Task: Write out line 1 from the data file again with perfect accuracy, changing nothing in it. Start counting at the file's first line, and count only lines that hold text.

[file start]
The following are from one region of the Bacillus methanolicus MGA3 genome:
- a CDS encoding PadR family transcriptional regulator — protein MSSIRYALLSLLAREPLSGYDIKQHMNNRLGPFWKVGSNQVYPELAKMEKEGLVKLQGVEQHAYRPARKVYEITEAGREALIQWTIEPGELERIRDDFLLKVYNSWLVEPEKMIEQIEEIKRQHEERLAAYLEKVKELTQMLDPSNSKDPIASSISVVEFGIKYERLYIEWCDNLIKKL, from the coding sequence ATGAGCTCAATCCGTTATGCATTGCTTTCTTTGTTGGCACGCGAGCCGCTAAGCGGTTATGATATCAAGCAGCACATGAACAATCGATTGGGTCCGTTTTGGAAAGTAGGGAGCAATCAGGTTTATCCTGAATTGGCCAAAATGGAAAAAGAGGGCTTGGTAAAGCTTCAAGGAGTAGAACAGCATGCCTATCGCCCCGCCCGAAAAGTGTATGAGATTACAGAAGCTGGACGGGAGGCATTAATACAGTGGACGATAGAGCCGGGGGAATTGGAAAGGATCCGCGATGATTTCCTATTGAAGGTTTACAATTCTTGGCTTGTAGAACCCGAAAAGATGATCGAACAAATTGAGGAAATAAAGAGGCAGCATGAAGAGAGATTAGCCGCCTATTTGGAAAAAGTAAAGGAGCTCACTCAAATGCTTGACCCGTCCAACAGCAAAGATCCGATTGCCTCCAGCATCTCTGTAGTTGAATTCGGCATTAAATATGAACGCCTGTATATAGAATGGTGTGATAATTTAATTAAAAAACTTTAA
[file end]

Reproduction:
The following are from one region of the Bacillus methanolicus MGA3 genome: